Over the weekend, I scored a few tickets to the Auburn-Oklahoma State basketball game in Auburn.
I called my dad to see if he was interested in going. I already knew the answer, or thought I did. I have invited him to several sporting events over the last couple of years. The answer is usually the same: no.
Besides, this one was well past his bedtime -- and mine.
I couldn't reach him so I left a message with my stepmom. I was surprised when I listened to his voicemail.
"That sounds pretty good to me," he said.
It's been a while since we have done a road trip, even if it is only 45 minutes door to door.
Trips to sporting events are something we have done a lot over the years. I can remember loading up with friends and going to football games and golf tournaments. Heck, we even went to Montgomery in 1974 to watch the closed-circuit broadcast of daredevil Evil Knievel's attempt to jump the Snake River Canyon.
In the early days -- we're talking 1970s here -- we almost always stopped at Krystal for a sack full of burgers. It was a cheap way to feed a crowd. And in those days we usually had a crowd when we headed out for a ballgame or whatever.
Which brings us back to the Auburn game Saturday night. We decided to grab dinner before going to Auburn Arena.
We passed a Krystal and Dad said that looked pretty good.
It really did. And, why not?
And as we sat with a mutual friend who went with us, Dad got to tell one of his favorite stories about me. In the tradition of a good Alabama lawyer, my dad can spin a story in masterful ways.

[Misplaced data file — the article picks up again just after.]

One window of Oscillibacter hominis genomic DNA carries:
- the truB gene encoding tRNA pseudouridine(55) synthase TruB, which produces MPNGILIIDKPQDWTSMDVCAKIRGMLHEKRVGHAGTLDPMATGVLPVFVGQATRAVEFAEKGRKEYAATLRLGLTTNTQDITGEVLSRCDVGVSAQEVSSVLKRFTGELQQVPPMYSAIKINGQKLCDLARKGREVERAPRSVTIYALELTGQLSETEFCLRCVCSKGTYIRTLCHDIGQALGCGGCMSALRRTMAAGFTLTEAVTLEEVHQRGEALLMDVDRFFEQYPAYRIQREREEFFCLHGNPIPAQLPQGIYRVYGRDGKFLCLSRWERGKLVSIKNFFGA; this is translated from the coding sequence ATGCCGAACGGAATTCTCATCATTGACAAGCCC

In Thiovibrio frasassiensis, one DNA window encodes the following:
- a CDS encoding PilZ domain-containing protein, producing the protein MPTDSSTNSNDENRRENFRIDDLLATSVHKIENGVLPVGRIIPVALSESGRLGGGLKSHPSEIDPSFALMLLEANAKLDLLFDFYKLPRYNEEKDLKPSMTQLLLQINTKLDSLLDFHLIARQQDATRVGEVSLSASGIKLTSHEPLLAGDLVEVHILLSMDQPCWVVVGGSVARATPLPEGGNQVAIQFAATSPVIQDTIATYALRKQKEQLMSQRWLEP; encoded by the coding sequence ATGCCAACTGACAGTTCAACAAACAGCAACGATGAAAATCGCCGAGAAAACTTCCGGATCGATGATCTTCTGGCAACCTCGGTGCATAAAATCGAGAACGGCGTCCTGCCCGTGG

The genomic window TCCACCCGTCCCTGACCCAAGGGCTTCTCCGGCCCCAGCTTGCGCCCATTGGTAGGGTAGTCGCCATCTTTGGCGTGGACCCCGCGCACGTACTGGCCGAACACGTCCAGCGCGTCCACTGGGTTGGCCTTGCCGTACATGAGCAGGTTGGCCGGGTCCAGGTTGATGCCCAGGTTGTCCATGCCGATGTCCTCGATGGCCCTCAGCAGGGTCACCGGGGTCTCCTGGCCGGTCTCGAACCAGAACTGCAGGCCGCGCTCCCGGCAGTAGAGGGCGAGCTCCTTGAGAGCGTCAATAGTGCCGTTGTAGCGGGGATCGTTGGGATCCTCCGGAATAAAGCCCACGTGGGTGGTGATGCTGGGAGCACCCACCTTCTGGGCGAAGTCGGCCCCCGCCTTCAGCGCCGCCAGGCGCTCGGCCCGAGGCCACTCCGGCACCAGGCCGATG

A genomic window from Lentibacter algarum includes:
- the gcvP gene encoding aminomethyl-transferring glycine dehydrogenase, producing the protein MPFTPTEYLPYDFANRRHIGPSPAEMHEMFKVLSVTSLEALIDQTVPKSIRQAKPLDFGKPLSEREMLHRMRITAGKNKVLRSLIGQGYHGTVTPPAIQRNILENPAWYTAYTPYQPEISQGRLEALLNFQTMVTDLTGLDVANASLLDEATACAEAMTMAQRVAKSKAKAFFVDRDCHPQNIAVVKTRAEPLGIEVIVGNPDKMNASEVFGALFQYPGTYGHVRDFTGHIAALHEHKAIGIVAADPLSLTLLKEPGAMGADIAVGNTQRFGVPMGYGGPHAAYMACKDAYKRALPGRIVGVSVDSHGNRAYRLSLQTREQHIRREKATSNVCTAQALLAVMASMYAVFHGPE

This one involved the old Krystal on what was then Fourth Avenue just before you get to River Road. We were in a motor home on the way to Green Island Hills to watch the PGA tournament that was played there.
I was 14 or 15 at the time and Dad and I went into the restaurant and ordered 150 or more hamburgers. We were hungry and it was a bunch of us.
"Well, Chuck started laughing and the guy behind the counter wouldn't serve us," Dad said, telling the story. "He thought it was a joke."
Anyway, Dad got to re-tell that story and we all laughed.
It was that kind of night, a story here and there. Any time we go back to Auburn it stirs memories. He graduated in the late 1950s and played baseball there.
We parked near the baseball field. He spent a few seconds looking through the fence.
Anytime you can go somewhere and stir memories and stories from your parents, it's a good day. Even if you have to stay up a few hours past bedtime.
Chuck Williams, senior reporter, at email@example.com